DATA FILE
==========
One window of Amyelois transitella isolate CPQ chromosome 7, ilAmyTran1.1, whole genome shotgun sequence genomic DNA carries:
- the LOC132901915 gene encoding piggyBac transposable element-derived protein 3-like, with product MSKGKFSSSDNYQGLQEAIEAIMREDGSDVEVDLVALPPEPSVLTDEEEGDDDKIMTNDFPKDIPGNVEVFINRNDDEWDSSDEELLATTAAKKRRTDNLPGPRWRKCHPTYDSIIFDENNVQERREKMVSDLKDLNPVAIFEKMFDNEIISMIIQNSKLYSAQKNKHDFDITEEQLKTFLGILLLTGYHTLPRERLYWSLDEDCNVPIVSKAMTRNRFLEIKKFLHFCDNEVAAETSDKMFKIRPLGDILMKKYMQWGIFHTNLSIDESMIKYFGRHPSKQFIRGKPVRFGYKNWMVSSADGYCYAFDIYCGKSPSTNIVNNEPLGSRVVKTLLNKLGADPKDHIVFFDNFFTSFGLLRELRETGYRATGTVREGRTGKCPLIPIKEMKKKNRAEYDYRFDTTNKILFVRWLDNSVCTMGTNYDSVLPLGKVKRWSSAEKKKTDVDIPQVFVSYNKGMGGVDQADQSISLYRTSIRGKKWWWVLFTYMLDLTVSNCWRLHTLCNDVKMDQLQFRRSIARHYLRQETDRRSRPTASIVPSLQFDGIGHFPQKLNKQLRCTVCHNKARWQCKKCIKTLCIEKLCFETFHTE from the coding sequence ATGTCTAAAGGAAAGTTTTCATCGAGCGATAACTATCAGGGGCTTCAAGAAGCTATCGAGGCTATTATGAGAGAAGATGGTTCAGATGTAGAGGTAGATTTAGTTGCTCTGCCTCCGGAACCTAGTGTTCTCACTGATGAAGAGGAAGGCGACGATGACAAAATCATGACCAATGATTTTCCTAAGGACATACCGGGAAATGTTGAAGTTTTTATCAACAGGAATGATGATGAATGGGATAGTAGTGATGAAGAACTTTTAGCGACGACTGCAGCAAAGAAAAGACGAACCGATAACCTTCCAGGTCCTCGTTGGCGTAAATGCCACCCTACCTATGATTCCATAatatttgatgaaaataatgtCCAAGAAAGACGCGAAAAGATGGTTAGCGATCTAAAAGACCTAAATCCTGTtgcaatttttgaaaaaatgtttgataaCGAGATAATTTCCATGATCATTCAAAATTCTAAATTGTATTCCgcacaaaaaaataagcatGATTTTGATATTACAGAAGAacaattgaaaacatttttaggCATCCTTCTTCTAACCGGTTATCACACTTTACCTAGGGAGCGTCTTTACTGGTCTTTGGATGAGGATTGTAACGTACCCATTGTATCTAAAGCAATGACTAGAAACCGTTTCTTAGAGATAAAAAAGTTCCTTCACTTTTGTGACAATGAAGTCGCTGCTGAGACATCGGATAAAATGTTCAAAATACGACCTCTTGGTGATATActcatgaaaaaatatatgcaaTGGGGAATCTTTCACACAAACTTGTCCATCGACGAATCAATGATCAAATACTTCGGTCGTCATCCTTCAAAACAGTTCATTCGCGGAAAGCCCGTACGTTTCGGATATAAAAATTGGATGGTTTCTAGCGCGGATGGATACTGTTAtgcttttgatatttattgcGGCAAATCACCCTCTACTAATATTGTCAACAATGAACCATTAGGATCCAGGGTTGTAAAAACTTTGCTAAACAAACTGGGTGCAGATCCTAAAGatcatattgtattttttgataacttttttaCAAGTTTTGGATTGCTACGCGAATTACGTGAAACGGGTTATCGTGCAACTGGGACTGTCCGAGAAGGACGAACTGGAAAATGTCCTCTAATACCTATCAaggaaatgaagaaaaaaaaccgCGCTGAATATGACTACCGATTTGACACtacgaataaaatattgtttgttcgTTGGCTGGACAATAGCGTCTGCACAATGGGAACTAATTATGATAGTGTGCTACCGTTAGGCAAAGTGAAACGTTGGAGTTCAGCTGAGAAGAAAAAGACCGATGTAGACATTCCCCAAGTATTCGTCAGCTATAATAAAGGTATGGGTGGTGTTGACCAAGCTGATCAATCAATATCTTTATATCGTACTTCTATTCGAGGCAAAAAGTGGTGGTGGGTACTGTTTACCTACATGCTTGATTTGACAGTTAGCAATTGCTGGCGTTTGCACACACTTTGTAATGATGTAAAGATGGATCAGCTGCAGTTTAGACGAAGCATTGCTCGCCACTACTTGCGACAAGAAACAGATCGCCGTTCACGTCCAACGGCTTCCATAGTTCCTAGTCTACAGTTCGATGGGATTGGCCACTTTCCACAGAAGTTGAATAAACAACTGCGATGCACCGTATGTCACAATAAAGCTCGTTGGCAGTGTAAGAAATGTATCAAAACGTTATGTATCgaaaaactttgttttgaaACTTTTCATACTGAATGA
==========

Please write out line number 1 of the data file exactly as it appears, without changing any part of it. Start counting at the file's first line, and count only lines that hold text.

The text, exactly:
One window of Amyelois transitella isolate CPQ chromosome 7, ilAmyTran1.1, whole genome shotgun sequence genomic DNA carries: